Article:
We won’t parse Rolfe in-depth on this, but part of the reason that people in our industry don’t want to talk to the media is because it is so routinely biased against manufactured homes and their owners.  Tragic.

With media writers misusing the term “trailer” and “mobile home” being so commonplace – that influences

  • others in media,
  • researchers, who following the media lead, and who often misuse the term mobile home.
  • But because the safety and performance of manufactured homes are so superior, that terminology confusion is creating some problematic studies, because researchers are failing to make the distinction between pre-HUD Code mobile homes, and post-code manufactured homes.

See the summary of one such case, linked below.


The photo shown was selected by the Lakeland Ledger, as was the headline, the contents of the Op-Ed are shown in its entirety. Original story, linked here.


It’s Millions of Real People’s Lives That Are Impacted

Robert, in closing, the misuse of the words hurts real people.

In a time when housing affordability is in crisis, a key solution is hiding in plain sight.

But ignorance, prejudicial terminology, and misinformation are all harming the acceptance of manufactured homes.


There should be nearly one million more Americans working today, earning good pay, building the manufactured homes needed by the millions for those seeking quality affordable living for less.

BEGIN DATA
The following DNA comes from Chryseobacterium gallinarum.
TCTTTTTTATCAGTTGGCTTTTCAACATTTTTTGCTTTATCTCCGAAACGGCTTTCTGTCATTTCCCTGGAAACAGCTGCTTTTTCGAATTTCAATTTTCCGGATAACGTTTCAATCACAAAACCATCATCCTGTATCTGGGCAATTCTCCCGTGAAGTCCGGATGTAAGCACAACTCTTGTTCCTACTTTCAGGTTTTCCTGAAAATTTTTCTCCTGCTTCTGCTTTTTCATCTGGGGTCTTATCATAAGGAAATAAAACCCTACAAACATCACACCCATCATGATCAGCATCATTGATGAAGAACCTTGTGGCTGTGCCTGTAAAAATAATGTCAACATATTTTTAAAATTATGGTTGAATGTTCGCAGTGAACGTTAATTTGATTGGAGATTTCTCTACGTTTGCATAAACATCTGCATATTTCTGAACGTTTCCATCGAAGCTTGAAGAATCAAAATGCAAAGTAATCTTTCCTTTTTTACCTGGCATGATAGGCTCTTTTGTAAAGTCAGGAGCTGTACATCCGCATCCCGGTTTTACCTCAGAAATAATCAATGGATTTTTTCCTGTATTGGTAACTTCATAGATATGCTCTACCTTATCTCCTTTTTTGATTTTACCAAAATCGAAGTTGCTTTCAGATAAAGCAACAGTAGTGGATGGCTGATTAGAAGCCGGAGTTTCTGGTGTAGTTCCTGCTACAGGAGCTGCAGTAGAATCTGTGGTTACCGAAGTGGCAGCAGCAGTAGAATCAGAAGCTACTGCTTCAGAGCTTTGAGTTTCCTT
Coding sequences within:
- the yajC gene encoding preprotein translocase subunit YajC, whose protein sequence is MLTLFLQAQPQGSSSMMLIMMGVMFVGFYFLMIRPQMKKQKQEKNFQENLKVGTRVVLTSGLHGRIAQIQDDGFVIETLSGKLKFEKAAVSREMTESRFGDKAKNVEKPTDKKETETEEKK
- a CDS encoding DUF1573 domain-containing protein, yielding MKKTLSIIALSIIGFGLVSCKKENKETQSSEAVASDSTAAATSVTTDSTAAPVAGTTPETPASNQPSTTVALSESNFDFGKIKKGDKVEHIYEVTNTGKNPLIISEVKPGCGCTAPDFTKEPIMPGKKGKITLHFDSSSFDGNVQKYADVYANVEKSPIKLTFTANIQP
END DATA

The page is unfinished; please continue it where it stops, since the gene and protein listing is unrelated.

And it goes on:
The nation needs 8 million affordable housing units.  The unsubsidized, private-sector solution is manufactured homes.

You don’t have to advertise them, Robert. But if you just wrote about them accurately, informing the public about the facts, respectfully, the rest would over time take care of itself.

I hope you’ll consider this open letter as a candid effort to correct what’s wrong, using your column in the Sarasota Magazine as an example mostly of what not to do.

I do respect your skills as a writer, and thus this appeal for you to live up to the best of the noble ideals of the SPJ Code of Ethics.

Thank you.  Tony. ## (Analysis, commentary, fact checks, news, trends.)

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FactoryBuiltCarsClothingAppliancesElectronicsCellsSmartPhonesHomesItJustFollowsLATonyKovach(C)2017MHproNewsBy L. A. “Tony” Kovach. Kovach is the managing member of LifeStyle Factory Homes, LLC, parent to MHProNews, and Both are #1 in their categories. 

Understanding Income Volatility

August 22nd, 2017 Comments off

Featured image credit, Investment News, MHProNews.

40 percent of American households make less than $25,000 annually in 2015, according to numbers from the National Wage Index.

A recent report by Pew Research found that income volatility – fluctuation in income whether monthly, annually, or both – affects those with lower incomes more than others.

Income volatility, for the purpose of the Pew Research study, was defined as those with variances in their year-over-year income of at least 25 percent. That variance could be either in the form of gains or losses.